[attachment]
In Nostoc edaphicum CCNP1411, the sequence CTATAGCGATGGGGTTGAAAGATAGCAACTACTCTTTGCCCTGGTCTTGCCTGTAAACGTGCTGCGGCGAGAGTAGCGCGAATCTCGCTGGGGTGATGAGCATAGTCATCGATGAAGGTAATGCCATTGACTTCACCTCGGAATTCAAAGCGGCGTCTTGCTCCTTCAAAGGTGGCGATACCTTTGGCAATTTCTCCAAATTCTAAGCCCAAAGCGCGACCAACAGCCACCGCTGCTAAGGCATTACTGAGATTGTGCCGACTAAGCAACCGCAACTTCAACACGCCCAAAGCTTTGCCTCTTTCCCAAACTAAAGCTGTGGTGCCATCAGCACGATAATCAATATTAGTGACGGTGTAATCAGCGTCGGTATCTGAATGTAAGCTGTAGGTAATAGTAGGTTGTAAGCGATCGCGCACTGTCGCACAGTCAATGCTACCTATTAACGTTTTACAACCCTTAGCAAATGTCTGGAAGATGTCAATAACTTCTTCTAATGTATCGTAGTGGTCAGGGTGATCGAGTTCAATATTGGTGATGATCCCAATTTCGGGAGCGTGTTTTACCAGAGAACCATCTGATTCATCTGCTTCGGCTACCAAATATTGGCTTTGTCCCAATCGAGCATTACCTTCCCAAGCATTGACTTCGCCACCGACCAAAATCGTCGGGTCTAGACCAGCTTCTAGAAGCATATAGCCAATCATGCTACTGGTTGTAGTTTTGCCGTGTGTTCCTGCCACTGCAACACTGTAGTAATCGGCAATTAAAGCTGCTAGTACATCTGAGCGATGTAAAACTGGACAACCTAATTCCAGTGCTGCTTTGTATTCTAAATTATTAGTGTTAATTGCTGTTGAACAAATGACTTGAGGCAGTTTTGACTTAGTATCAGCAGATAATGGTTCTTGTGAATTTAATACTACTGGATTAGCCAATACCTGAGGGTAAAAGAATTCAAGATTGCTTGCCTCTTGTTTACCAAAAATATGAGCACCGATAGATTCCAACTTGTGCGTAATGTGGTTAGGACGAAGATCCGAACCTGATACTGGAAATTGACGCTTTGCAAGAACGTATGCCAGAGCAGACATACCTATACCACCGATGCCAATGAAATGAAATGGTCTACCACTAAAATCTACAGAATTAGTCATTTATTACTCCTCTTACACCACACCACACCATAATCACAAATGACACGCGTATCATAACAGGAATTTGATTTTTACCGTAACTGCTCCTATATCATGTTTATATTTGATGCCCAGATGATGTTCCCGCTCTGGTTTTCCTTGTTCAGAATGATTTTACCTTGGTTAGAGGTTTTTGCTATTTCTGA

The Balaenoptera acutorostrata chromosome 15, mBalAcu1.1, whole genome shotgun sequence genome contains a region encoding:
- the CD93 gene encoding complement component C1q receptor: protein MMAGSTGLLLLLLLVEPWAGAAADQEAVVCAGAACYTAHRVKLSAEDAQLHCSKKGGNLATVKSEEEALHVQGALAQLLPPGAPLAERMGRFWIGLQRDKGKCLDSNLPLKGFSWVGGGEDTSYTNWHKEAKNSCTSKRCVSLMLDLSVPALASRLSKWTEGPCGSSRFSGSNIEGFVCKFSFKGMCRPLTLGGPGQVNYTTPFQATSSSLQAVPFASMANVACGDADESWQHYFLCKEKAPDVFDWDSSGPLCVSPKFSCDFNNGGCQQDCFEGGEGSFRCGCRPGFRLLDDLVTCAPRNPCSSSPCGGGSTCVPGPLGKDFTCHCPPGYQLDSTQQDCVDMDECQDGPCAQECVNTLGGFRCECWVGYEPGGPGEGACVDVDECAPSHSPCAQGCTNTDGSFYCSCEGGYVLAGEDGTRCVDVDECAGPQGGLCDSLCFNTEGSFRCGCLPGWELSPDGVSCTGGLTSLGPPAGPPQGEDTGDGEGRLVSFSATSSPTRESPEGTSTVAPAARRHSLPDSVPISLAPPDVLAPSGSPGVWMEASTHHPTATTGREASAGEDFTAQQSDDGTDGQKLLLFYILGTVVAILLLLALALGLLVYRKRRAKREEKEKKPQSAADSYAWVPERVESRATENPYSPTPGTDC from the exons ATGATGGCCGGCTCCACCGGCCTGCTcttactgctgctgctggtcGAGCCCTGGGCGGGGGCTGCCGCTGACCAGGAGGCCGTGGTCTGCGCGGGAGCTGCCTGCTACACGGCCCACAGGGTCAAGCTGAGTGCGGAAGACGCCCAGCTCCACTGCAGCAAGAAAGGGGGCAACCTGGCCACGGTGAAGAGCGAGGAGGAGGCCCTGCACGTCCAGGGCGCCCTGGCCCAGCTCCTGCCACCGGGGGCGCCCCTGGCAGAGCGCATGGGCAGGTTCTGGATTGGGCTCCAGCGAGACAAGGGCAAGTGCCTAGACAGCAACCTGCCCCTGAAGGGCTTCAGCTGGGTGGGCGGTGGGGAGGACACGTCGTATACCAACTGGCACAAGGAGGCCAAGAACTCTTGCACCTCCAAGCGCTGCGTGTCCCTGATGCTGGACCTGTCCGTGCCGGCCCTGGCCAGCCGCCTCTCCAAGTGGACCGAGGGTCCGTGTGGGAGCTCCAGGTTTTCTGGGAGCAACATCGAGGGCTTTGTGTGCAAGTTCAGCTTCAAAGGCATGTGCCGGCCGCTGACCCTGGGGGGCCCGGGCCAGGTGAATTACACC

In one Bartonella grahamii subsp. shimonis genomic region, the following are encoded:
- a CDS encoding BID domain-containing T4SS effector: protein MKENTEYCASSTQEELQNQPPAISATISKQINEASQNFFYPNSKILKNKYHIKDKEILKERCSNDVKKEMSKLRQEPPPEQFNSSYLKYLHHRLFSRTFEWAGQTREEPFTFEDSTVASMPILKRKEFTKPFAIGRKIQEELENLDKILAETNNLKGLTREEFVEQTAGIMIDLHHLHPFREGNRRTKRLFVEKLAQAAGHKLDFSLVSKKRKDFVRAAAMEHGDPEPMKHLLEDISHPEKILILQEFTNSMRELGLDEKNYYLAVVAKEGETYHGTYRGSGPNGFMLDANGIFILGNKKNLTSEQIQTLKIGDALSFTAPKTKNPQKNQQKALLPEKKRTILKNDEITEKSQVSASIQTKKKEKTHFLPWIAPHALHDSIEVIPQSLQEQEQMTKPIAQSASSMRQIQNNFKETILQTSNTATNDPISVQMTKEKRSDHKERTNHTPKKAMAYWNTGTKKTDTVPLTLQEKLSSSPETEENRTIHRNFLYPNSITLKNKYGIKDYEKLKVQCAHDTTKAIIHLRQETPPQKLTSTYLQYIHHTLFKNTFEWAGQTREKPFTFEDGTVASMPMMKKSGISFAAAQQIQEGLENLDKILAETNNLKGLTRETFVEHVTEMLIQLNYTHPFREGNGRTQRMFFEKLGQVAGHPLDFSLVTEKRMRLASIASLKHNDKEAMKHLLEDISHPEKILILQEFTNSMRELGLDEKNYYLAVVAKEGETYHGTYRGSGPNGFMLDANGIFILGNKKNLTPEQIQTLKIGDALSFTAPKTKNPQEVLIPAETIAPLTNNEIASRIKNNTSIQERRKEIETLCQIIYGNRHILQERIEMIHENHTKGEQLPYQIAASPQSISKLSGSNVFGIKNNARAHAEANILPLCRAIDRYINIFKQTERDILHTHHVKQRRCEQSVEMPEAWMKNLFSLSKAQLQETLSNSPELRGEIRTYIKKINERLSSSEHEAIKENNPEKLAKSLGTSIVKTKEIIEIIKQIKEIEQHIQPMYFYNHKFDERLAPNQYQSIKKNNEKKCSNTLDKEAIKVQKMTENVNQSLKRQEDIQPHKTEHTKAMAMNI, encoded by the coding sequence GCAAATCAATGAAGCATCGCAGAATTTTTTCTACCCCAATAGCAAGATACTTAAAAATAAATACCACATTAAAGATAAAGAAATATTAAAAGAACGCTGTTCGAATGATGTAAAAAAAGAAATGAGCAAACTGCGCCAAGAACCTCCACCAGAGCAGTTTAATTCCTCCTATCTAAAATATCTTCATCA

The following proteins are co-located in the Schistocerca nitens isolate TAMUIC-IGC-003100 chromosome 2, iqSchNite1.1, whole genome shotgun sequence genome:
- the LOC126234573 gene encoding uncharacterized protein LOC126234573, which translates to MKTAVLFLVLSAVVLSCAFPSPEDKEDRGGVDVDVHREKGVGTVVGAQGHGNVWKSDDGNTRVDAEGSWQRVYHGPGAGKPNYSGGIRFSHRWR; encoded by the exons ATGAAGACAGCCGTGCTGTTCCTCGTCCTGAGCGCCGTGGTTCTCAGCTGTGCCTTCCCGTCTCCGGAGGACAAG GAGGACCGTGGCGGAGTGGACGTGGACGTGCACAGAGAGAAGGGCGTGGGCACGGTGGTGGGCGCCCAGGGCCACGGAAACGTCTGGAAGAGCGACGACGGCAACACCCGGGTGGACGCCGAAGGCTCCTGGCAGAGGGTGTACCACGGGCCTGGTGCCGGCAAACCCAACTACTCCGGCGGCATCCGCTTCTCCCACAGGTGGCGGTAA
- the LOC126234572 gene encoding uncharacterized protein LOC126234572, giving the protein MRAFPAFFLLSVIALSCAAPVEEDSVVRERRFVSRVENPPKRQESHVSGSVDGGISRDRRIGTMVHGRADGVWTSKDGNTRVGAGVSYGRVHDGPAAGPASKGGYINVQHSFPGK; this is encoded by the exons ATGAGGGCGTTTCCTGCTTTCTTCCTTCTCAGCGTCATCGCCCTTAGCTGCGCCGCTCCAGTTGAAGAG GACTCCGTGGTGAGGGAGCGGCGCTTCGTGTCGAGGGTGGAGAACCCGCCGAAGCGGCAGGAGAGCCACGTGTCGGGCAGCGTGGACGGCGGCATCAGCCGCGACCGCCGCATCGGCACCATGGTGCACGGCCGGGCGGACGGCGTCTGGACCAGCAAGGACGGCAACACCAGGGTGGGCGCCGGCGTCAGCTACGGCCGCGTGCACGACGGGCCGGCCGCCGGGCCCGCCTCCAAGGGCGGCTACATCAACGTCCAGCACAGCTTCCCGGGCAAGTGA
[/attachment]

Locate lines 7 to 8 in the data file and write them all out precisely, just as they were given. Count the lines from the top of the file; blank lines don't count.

- the LOC126234573 gene encoding uncharacterized protein LOC126234573, which translates to MKTAVLFLVLSAVVLSCAFPSPEDKEDRGGVDVDVHREKGVGTVVGAQGHGNVWKSDDGNTRVDAEGSWQRVYHGPGAGKPNYSGGIRFSHRWR; encoded by the exons ATGAAGACAGCCGTGCTGTTCCTCGTCCTGAGCGCCGTGGTTCTCAGCTGTGCCTTCCCGTCTCCGGAGGACAAG GAGGACCGTGGCGGAGTGGACGTGGACGTGCACAGAGAGAAGGGCGTGGGCACGGTGGTGGGCGCCCAGGGCCACGGAAACGTCTGGAAGAGCGACGACGGCAACACCCGGGTGGACGCCGAAGGCTCCTGGCAGAGGGTGTACCACGGGCCTGGTGCCGGCAAACCCAACTACTCCGGCGGCATCCGCTTCTCCCACAGGTGGCGGTAA
- the LOC126234572 gene encoding uncharacterized protein LOC126234572, giving the protein MRAFPAFFLLSVIALSCAAPVEEDSVVRERRFVSRVENPPKRQESHVSGSVDGGISRDRRIGTMVHGRADGVWTSKDGNTRVGAGVSYGRVHDGPAAGPASKGGYINVQHSFPGK; this is encoded by the exons ATGAGGGCGTTTCCTGCTTTCTTCCTTCTCAGCGTCATCGCCCTTAGCTGCGCCGCTCCAGTTGAAGAG GACTCCGTGGTGAGGGAGCGGCGCTTCGTGTCGAGGGTGGAGAACCCGCCGAAGCGGCAGGAGAGCCACGTGTCGGGCAGCGTGGACGGCGGCATCAGCCGCGACCGCCGCATCGGCACCATGGTGCACGGCCGGGCGGACGGCGTCTGGACCAGCAAGGACGGCAACACCAGGGTGGGCGCCGGCGTCAGCTACGGCCGCGTGCACGACGGGCCGGCCGCCGGGCCCGCCTCCAAGGGCGGCTACATCAACGTCCAGCACAGCTTCCCGGGCAAGTGA